The US Supreme Court ruled Monday in Nasrallah v. Barr that courts can review an immigrant’s factual challenge to a denial of their application to stay deportation under the Convention Against Torture (CAT).
Under US immigration law, “noncitizens who commit certain crimes are removable from the United States.” However, during these removal proceedings, a “noncitizen who demonstrates a likelihood of torture in the designated country of removal is entitled to relief under the international Convention Against Torture and may not be removed to that country.” Accordingly, if an immigration court judge orders removal and denies CAT relief, the noncitizen may appeal both orders to the Board of Immigration Appeals (BIA) and then to a federal court of appeals.
However, “if the noncitizen has committed any crime specified in 8 USC § 1252(a)(2)(C),” the scope of a judicial review of the removal order is limited to constitutional and legal challenges.” This case concerned whether that scope of review for a denial of a CAT order, which is distinct from the order of removal, must also be limited to constitutional and legal challenges or if it can also include factual challenges.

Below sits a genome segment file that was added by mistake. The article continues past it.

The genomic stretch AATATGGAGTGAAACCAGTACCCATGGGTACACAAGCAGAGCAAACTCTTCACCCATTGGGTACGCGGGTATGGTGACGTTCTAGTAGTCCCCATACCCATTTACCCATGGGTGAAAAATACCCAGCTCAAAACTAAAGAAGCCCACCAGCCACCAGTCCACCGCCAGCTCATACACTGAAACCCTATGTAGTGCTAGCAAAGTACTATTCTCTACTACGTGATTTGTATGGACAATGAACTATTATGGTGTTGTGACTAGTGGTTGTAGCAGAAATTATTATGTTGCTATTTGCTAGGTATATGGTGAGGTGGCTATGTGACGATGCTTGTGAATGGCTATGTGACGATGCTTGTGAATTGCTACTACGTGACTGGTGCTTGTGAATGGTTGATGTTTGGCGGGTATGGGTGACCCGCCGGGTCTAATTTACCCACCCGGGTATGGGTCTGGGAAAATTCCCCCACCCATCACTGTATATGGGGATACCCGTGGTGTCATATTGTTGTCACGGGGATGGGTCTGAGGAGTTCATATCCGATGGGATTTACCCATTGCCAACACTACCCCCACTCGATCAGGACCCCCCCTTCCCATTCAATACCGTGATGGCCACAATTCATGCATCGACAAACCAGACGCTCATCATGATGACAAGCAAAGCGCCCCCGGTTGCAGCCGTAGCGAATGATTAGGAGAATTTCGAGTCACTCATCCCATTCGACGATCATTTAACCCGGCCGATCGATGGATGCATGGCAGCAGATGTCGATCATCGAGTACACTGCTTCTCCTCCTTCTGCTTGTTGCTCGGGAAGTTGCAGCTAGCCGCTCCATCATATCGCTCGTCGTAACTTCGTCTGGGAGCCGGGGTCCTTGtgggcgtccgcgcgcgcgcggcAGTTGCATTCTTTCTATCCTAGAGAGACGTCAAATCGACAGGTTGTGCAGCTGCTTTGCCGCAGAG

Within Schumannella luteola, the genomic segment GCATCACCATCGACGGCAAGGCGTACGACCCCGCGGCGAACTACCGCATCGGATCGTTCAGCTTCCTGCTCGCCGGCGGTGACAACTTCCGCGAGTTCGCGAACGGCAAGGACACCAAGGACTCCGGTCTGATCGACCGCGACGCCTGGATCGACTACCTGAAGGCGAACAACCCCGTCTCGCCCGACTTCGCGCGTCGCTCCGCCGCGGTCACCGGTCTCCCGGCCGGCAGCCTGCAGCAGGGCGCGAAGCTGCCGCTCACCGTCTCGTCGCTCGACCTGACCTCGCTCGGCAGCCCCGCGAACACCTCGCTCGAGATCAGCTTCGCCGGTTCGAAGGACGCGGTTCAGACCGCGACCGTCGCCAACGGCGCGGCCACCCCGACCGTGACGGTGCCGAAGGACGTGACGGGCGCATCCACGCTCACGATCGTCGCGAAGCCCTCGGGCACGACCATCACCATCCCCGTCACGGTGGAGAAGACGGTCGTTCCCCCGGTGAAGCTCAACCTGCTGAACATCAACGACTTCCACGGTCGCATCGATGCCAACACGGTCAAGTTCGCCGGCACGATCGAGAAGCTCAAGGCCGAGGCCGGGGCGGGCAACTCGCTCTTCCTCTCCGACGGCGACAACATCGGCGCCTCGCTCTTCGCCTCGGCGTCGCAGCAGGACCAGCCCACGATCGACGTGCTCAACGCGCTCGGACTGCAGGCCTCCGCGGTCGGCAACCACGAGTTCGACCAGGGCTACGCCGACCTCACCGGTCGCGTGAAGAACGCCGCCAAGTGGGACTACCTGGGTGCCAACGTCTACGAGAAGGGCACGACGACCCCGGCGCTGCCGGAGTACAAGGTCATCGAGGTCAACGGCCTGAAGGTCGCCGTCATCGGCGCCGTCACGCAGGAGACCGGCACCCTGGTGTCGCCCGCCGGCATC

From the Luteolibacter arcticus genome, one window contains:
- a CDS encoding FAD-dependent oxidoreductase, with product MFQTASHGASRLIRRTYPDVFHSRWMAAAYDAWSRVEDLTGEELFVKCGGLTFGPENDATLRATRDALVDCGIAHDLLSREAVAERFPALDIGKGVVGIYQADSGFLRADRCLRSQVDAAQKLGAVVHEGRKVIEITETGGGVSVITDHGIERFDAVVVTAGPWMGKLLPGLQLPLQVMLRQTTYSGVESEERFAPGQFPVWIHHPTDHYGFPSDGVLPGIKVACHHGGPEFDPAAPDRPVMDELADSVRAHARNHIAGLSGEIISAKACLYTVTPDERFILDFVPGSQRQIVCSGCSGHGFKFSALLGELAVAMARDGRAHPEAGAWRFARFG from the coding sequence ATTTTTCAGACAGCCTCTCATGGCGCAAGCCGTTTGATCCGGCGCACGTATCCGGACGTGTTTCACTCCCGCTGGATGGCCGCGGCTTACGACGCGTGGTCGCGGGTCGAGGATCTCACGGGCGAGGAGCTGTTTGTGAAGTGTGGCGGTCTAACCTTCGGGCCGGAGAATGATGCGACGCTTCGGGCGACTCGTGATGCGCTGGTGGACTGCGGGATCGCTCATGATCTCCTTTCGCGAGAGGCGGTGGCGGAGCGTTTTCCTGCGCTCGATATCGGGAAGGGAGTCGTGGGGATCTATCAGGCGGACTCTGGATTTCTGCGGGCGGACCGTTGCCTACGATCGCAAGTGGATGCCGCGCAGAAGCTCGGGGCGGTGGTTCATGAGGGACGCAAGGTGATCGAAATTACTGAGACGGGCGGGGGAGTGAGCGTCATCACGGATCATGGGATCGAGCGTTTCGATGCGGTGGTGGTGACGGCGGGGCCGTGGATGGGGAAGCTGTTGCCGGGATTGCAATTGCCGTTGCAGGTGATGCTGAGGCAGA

The court reversed the ruling of the Eleventh Circuit in a 7-2 opinion authored by Justice Brett Kavanaugh. They held that Title §§ 1252(a)(2)(C) and (D) do not preclude judicial review of a removable noncitizen’s factual challenges to an order denying relief under the international CAT. A dissenting opinion written by Justice Clarence Thomas, who was joined by Justice Samuel Alito, argues that Congress had not empowered the courts to hear such disputes and the courts should not overreach to do so themselves.